Time to get to work on producing fifty book reviews for this year. Book Review No. 1 is Jordan Ellenberg's How Not to Be Wrong: The Power of Mathematical Thinking. Pick it up. Read it. Understand it. I'm not kidding. No equations, lots of illustrations, and plenty of intuition. You. Have. To. Develop. Your. Intuition.
The book appealed particularly to me as many of the mathematical pitfalls trap people who traffic in statistical inference or political economy. I used to make a good living at those endeavors, and still pay attention to a few of the controversies. Thus, the material on statistical significance, conditional probability, uncertainty, and voting had a lot I could either nod my head at or flag for future reference. My slime mold reference alludes to experimental research, in which slime molds revealed preferences that the irrelevance axiom of choice theory would rule out a priori, something that human beings often do (to provide material for mathematicians and psychologists to analyze at length.) Fun stuff; even when Professor Ellenberg goes along with the coastal Democrat prejudices in his examples. And yes, there's more on his nurture everybody, not the geniuses alone, in his book.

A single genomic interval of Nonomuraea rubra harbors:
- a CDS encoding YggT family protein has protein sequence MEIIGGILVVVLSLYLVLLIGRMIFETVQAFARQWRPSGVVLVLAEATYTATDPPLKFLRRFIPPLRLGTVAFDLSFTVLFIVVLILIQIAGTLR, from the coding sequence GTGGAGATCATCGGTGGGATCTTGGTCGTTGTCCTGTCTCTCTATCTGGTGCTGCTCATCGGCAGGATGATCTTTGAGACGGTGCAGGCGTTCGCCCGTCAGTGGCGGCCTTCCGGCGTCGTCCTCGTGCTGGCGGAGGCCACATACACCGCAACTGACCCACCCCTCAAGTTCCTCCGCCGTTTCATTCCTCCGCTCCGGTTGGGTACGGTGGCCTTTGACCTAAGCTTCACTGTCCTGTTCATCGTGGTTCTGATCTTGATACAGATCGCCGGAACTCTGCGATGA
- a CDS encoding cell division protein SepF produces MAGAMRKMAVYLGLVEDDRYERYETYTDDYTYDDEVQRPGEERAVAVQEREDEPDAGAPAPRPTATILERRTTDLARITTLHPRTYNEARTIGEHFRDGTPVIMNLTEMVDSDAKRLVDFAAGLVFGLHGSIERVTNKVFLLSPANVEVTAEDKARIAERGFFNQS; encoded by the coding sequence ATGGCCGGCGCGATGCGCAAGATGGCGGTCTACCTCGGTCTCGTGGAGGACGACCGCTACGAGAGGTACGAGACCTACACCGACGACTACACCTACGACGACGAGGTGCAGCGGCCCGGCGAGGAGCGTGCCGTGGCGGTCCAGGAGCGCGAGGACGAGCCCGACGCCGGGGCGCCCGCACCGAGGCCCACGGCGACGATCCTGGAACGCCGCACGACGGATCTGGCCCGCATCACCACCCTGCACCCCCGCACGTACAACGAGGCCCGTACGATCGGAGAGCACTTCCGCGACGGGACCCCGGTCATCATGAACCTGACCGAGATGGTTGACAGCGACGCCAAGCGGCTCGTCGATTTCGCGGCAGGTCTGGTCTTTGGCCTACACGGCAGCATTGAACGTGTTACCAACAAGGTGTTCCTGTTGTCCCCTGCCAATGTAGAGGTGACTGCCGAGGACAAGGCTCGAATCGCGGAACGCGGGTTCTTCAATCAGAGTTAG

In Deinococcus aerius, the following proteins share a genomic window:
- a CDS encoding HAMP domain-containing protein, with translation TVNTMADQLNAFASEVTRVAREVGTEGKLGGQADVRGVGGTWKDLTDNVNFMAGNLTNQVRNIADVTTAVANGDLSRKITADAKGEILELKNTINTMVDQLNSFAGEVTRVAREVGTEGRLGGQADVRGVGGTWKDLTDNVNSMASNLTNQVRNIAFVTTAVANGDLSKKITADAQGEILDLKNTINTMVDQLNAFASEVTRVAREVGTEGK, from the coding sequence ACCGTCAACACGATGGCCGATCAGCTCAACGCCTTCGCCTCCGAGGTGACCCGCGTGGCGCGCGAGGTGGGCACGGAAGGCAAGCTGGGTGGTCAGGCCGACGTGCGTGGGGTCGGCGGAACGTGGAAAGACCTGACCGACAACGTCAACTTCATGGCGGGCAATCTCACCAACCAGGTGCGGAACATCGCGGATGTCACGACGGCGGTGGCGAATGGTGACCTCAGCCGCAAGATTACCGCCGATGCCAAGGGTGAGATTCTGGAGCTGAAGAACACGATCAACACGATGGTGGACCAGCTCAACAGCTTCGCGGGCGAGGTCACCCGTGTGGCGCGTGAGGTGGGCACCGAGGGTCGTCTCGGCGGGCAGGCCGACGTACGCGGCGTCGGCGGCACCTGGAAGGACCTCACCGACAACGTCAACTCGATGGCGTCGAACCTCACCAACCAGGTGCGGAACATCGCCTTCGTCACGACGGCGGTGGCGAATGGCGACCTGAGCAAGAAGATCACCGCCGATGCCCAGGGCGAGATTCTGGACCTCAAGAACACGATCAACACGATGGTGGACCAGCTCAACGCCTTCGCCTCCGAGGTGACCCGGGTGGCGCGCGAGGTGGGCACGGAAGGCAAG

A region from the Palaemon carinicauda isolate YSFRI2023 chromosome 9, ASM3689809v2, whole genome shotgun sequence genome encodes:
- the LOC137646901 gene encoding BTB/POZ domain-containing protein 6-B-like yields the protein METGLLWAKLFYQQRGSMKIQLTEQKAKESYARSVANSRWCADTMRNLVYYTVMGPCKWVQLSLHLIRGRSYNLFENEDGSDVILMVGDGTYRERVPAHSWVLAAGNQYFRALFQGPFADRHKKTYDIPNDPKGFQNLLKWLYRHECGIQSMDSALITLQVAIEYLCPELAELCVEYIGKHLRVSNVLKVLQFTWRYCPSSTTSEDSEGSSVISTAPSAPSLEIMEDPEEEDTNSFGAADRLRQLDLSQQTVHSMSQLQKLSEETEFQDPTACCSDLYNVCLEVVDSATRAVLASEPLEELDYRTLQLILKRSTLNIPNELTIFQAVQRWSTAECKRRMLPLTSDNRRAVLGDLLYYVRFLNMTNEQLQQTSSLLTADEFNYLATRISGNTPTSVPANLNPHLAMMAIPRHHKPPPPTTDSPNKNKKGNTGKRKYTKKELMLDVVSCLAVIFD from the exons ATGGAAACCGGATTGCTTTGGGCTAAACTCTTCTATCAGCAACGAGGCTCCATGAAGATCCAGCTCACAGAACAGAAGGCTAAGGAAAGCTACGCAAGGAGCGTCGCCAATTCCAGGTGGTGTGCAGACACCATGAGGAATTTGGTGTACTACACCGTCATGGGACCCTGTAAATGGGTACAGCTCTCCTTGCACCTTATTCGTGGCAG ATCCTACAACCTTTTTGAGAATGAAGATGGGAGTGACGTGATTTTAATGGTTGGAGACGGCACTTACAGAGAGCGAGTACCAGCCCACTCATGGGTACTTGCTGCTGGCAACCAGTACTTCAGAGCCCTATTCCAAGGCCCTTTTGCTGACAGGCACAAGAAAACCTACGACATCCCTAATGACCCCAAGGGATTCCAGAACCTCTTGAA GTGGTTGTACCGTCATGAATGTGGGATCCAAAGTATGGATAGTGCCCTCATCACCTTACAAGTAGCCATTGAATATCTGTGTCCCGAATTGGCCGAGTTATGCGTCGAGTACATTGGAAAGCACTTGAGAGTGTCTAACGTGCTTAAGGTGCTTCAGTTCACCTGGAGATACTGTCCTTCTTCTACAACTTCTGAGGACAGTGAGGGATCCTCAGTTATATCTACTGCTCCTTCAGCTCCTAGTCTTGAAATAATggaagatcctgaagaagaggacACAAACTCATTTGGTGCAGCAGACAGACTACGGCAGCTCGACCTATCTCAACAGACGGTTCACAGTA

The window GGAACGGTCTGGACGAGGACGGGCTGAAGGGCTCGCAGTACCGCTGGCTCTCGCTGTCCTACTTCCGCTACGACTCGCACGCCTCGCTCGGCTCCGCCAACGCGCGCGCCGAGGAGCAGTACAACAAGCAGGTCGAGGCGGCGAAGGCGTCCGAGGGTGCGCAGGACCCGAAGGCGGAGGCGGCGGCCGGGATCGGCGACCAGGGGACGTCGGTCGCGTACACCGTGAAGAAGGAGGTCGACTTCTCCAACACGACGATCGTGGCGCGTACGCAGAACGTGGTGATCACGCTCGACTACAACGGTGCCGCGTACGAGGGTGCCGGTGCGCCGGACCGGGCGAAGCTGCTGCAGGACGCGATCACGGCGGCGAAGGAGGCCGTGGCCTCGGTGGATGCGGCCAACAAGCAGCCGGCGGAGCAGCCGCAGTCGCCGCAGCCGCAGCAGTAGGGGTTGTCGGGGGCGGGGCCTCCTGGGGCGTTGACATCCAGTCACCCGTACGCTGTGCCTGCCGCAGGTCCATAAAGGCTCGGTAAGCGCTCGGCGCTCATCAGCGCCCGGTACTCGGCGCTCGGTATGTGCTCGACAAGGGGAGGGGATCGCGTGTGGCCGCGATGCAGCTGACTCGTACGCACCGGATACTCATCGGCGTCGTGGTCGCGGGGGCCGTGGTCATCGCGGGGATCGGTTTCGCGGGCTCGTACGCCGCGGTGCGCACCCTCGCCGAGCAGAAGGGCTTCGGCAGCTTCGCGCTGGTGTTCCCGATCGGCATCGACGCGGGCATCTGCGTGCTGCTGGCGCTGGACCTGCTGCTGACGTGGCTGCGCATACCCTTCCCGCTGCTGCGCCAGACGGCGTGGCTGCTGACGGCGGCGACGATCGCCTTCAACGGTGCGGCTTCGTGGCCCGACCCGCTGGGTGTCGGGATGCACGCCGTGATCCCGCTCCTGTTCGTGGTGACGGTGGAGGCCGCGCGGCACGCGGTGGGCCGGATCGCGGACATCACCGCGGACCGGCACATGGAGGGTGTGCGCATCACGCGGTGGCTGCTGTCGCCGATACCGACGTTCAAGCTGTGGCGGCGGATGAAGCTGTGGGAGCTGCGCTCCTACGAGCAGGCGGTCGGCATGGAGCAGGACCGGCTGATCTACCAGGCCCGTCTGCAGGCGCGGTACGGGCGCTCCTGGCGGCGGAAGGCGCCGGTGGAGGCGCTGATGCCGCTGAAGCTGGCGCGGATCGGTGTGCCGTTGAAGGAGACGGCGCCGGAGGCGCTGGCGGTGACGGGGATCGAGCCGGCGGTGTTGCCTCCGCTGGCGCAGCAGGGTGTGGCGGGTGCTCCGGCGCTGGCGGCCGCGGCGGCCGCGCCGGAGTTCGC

But "not to be wrong?" Sorry. "Wrongness is like original sin; we are born to it and it remains always with us, and constant vigilance is necessary if we mean to restrict its sphere of influence over our actions." Put another way, develop your jive detector. And be aware of the many situations in which there's an impossibility theorem at work, something that often happens where choice, particularly collective choice, is concerned.
You. Have. To. Develop. Your. Intuition.
(Cross-posted to 50 Book Challenge.)